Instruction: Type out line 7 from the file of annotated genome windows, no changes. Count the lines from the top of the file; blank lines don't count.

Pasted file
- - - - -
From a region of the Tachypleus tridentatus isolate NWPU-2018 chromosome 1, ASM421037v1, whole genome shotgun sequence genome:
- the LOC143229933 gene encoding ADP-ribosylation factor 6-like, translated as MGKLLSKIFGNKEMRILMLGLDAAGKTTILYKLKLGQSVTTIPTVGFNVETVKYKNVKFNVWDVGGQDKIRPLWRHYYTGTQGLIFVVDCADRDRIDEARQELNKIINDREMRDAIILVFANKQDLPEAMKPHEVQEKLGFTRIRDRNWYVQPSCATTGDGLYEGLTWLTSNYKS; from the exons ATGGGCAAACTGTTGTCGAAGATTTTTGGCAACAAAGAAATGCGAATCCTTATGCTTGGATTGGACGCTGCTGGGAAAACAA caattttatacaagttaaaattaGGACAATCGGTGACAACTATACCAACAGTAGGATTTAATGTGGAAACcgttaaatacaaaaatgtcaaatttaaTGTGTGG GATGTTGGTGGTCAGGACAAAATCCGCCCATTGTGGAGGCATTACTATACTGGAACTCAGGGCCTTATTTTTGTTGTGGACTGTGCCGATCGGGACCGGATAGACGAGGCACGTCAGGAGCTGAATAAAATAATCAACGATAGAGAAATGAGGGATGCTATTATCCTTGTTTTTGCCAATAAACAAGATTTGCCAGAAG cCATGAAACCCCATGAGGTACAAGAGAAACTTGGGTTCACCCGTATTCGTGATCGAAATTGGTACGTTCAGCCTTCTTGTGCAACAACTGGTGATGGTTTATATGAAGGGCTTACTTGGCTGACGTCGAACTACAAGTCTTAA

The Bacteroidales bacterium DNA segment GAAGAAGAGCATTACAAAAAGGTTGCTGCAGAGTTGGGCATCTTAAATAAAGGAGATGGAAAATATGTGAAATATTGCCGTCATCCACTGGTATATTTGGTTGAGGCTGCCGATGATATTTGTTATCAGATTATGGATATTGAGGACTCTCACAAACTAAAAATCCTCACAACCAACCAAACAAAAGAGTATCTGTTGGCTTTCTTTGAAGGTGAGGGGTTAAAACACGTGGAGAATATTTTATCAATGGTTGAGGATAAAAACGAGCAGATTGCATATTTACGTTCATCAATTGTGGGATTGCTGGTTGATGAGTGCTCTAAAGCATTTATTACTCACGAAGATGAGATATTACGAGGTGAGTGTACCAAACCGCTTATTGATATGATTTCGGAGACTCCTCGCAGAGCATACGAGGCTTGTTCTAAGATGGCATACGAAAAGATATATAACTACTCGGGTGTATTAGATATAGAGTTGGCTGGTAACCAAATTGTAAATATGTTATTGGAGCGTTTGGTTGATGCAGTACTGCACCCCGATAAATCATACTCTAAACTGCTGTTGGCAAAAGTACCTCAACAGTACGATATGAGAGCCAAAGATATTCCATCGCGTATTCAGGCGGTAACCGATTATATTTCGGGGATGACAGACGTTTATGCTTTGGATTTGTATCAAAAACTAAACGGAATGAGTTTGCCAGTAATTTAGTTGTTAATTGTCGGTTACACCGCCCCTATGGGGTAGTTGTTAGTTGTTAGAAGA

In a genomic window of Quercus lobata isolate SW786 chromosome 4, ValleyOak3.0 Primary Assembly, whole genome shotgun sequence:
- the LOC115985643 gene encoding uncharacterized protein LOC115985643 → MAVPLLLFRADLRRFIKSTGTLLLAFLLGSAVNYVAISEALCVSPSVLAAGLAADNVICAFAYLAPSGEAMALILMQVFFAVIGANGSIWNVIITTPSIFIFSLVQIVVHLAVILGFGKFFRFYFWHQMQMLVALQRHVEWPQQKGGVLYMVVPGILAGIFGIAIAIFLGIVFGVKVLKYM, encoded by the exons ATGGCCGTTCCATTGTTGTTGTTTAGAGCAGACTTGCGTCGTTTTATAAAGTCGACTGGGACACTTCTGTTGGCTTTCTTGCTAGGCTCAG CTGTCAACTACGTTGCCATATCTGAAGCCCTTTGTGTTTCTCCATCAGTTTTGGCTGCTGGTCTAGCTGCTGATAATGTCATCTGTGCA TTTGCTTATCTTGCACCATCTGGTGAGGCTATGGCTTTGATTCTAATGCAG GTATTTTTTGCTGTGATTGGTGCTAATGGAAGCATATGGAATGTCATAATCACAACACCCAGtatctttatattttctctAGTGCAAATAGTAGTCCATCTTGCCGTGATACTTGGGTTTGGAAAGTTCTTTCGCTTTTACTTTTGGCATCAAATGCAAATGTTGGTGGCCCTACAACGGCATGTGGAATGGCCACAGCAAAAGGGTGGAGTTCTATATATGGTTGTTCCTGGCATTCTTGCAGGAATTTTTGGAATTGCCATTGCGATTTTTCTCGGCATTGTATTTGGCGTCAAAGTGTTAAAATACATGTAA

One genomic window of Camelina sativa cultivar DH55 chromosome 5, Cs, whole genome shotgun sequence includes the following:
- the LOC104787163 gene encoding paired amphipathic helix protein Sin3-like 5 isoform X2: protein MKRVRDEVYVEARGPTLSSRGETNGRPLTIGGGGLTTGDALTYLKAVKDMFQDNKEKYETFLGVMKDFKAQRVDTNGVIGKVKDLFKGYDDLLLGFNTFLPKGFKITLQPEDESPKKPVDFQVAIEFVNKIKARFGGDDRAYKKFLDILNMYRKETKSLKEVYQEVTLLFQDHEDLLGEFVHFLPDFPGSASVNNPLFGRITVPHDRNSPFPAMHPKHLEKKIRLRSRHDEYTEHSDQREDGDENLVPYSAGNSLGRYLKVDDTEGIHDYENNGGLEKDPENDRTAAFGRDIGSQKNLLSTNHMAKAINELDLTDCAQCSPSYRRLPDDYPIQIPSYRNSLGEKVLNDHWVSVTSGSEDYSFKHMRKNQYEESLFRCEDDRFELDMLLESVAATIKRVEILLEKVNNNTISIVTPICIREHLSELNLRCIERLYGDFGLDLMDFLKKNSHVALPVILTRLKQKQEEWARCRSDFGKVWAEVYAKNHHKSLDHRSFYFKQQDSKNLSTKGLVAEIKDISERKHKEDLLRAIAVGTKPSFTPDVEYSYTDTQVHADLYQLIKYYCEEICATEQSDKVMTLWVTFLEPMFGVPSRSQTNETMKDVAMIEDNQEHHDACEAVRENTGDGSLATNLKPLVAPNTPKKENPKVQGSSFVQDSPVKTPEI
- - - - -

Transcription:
- the LOC104787163 gene encoding paired amphipathic helix protein Sin3-like 5 isoform X2: protein MKRVRDEVYVEARGPTLSSRGETNGRPLTIGGGGLTTGDALTYLKAVKDMFQDNKEKYETFLGVMKDFKAQRVDTNGVIGKVKDLFKGYDDLLLGFNTFLPKGFKITLQPEDESPKKPVDFQVAIEFVNKIKARFGGDDRAYKKFLDILNMYRKETKSLKEVYQEVTLLFQDHEDLLGEFVHFLPDFPGSASVNNPLFGRITVPHDRNSPFPAMHPKHLEKKIRLRSRHDEYTEHSDQREDGDENLVPYSAGNSLGRYLKVDDTEGIHDYENNGGLEKDPENDRTAAFGRDIGSQKNLLSTNHMAKAINELDLTDCAQCSPSYRRLPDDYPIQIPSYRNSLGEKVLNDHWVSVTSGSEDYSFKHMRKNQYEESLFRCEDDRFELDMLLESVAATIKRVEILLEKVNNNTISIVTPICIREHLSELNLRCIERLYGDFGLDLMDFLKKNSHVALPVILTRLKQKQEEWARCRSDFGKVWAEVYAKNHHKSLDHRSFYFKQQDSKNLSTKGLVAEIKDISERKHKEDLLRAIAVGTKPSFTPDVEYSYTDTQVHADLYQLIKYYCEEICATEQSDKVMTLWVTFLEPMFGVPSRSQTNETMKDVAMIEDNQEHHDACEAVRENTGDGSLATNLKPLVAPNTPKKENPKVQGSSFVQDSPVKTPEI